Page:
Brandeis, T.J., Helmer, E.H., Marcano-Vega, H., Lugo, A.E., 2009. Climate shapes the novel plant communities that form after deforestation in Puerto Rico and the US Virgin Islands. Forest Ecology and Management 258, 17041718.CrossRefGoogle Scholar
British Virgin Islands (BVI) Folk Museum, 2016. A Collection of Ships Logs and Plantation Development Histories for Tortola. BVI Folk Museum, Tortola, British Virgin Islands.Google Scholar
Cronin, T.M., Hayo, K., Thunell, R.C., Dwyer, G.S., Saenger, C., Willard, D.A., 2010. The medieval climate anomaly and Little Ice Age in Chesapeake Bay and the North Atlantic Ocean. Palaeogeography, Palaeoclimatology, Palaeoecology 297, 299310.CrossRefGoogle Scholar
Diaz, H.F., Hoerling, M.P., Eischeid, J.K., 2001. ENSO variability, teleconnections and climate change. International Journal of Climatology 21, 18451862.CrossRefGoogle Scholar
Diaz, H.F., Markgraf, V., 2000. El Nino and the Southern Oscillation: multiscale variability and global and regional impacts. Journal of Quaternary Science 5, 467468.Google Scholar
Drewett, P., 2000. Prehistoric Settlements in the Caribbean: Fieldwork on Barbados, Tortola and the Cayman Islands, 1993-1999. Archetype for the Barbados Museum and Historical Society, London.Google Scholar
Edenhofer, O., Seyboth, K., 2013. On the Sustainability of Renewable Energy Sources. Intergovernmental Panel on Climate Change (IPCC). Vol. 3. Cambridge University Press, Cambridge.Google Scholar
Enache, M.D., Cumming, B.F., 2009. Extreme fires under warmer and drier conditions inferred from sedimentary charcoal morphotypes from Opatcho Lake, central British Columbia, Canada. Holocene 19, 835846.CrossRefGoogle Scholar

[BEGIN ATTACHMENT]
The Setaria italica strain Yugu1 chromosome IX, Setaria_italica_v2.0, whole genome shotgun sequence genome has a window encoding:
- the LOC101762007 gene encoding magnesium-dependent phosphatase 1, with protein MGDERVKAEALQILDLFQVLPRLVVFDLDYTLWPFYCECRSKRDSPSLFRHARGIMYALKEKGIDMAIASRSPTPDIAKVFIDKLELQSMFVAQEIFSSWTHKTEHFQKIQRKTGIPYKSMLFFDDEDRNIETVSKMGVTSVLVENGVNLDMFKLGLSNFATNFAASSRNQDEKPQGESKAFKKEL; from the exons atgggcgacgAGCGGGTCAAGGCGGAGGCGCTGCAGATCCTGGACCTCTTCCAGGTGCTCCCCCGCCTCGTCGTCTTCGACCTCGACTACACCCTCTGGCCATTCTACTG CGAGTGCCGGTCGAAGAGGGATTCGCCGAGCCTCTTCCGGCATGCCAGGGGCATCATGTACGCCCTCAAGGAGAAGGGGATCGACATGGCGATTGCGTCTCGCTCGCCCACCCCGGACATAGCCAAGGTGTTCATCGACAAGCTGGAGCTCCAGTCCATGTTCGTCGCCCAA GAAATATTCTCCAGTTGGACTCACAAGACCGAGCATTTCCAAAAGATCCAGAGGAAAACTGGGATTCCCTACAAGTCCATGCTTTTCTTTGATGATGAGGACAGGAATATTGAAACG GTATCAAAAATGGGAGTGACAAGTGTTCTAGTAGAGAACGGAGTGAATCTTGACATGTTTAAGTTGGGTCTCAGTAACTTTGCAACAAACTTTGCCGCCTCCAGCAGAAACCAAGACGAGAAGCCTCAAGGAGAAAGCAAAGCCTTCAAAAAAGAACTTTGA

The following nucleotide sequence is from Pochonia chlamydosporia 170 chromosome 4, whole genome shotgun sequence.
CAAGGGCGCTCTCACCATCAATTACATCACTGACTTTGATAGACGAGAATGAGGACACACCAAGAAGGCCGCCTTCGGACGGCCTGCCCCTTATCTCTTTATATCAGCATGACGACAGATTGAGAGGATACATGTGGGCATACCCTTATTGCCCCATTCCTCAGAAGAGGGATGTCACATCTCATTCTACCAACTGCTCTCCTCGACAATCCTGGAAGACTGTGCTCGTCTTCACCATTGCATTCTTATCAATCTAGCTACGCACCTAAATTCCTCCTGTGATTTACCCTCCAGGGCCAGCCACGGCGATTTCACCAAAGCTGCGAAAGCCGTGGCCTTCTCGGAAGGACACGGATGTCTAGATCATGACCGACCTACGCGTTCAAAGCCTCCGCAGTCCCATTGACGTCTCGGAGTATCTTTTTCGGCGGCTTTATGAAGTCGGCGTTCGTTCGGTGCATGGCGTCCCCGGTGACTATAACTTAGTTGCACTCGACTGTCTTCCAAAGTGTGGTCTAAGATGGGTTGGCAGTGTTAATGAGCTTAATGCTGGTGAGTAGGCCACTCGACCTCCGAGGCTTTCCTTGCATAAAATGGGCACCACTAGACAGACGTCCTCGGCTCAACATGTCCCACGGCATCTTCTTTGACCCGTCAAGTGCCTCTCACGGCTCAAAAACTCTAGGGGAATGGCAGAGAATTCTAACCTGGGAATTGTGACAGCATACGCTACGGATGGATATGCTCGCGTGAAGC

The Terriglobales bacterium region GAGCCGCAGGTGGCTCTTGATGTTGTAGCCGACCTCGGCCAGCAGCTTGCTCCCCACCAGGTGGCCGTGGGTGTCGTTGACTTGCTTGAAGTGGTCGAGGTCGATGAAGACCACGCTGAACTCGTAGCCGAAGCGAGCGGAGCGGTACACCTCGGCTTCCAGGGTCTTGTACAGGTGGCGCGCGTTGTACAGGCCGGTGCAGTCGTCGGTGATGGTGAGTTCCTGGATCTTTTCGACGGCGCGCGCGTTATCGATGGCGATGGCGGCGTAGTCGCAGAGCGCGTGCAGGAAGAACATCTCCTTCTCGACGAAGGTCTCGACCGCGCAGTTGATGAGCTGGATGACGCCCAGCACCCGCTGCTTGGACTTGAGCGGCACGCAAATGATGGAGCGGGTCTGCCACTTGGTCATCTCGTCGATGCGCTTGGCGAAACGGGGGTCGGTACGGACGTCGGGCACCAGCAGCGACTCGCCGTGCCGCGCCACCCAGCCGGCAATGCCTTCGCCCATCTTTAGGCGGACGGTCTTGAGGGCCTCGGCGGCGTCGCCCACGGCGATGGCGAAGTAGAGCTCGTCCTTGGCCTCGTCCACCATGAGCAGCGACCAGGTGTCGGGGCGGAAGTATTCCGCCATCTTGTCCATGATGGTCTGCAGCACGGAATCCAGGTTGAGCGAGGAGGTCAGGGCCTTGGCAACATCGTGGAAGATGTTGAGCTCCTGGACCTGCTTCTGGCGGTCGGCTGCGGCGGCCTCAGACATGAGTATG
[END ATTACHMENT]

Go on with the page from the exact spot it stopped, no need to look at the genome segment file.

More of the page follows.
Faegri, K., Kaland, P.E., Krzywinski, K., 1989. Textbook of Pollen Analysis. 4th ed. John Wiley & Sons, Chichester, UK.Google Scholar
Gavin, D.G., Hu, F.S., Lertzman, K., Corbett, P., 2006. Weak climatic control of stand-scale fire history during the late Holocene. Ecology 87, 17221732.CrossRefGoogle ScholarPubMed
Giannini, A., Chiang, J.C.H., Cane, M.A., Kushnir, Y., Seager, R., 2001. The ENSO teleconnection to the tropical Atlantic Ocean: contributions of the remote and local SSTs to rainfall variability in the tropical Americas. Journal of Climate 14, 45304544.2.0.CO;2>CrossRefGoogle Scholar
Govender, N., Trollope, W.S.W., Van Wilgen, B.W., 2006. The effect of fire season, fire frequency, rainfall and management on fire intensity in savanna vegetation in South Africa. Journal of Applied Ecology 43, 748758.CrossRefGoogle Scholar
Haug, G.H., Hughen, K.A., Sigman, D.M., Peterson, L.C., Rohl, U., 2001. Southward migration of the intertropical convergence zone through the Holocene. Science 293, 13041308.CrossRefGoogle ScholarPubMed
Higuera, P.E., Brubaker, L.B., Anderson, P.M., Hu, F.S., Brown, T.A., 2009. Vegetation mediated the impacts of postglacial climate change on fire regimes in the south-central Brooks Range, Alaska. Ecological Monographs 79, 201219.CrossRefGoogle Scholar